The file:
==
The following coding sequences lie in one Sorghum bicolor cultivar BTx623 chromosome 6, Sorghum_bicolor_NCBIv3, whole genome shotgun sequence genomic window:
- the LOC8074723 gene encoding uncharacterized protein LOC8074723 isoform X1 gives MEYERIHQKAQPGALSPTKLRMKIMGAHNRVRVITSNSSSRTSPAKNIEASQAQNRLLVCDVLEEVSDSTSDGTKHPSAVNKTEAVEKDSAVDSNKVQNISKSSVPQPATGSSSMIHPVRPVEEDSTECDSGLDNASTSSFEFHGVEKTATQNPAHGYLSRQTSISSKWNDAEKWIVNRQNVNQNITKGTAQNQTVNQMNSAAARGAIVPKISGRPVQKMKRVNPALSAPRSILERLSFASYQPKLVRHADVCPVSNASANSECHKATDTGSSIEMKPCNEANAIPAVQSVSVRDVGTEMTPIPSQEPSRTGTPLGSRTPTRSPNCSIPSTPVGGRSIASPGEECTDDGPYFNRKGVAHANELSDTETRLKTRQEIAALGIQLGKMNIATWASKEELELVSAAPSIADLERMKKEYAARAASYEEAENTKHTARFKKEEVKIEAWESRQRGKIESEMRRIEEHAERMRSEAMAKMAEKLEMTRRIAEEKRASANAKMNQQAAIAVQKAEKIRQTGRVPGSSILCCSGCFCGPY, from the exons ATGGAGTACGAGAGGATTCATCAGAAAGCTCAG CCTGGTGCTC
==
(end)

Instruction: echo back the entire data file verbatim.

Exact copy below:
The following coding sequences lie in one Sorghum bicolor cultivar BTx623 chromosome 6, Sorghum_bicolor_NCBIv3, whole genome shotgun sequence genomic window:
- the LOC8074723 gene encoding uncharacterized protein LOC8074723 isoform X1 gives MEYERIHQKAQPGALSPTKLRMKIMGAHNRVRVITSNSSSRTSPAKNIEASQAQNRLLVCDVLEEVSDSTSDGTKHPSAVNKTEAVEKDSAVDSNKVQNISKSSVPQPATGSSSMIHPVRPVEEDSTECDSGLDNASTSSFEFHGVEKTATQNPAHGYLSRQTSISSKWNDAEKWIVNRQNVNQNITKGTAQNQTVNQMNSAAARGAIVPKISGRPVQKMKRVNPALSAPRSILERLSFASYQPKLVRHADVCPVSNASANSECHKATDTGSSIEMKPCNEANAIPAVQSVSVRDVGTEMTPIPSQEPSRTGTPLGSRTPTRSPNCSIPSTPVGGRSIASPGEECTDDGPYFNRKGVAHANELSDTETRLKTRQEIAALGIQLGKMNIATWASKEELELVSAAPSIADLERMKKEYAARAASYEEAENTKHTARFKKEEVKIEAWESRQRGKIESEMRRIEEHAERMRSEAMAKMAEKLEMTRRIAEEKRASANAKMNQQAAIAVQKAEKIRQTGRVPGSSILCCSGCFCGPY, from the exons ATGGAGTACGAGAGGATTCATCAGAAAGCTCAG CCTGGTGCTC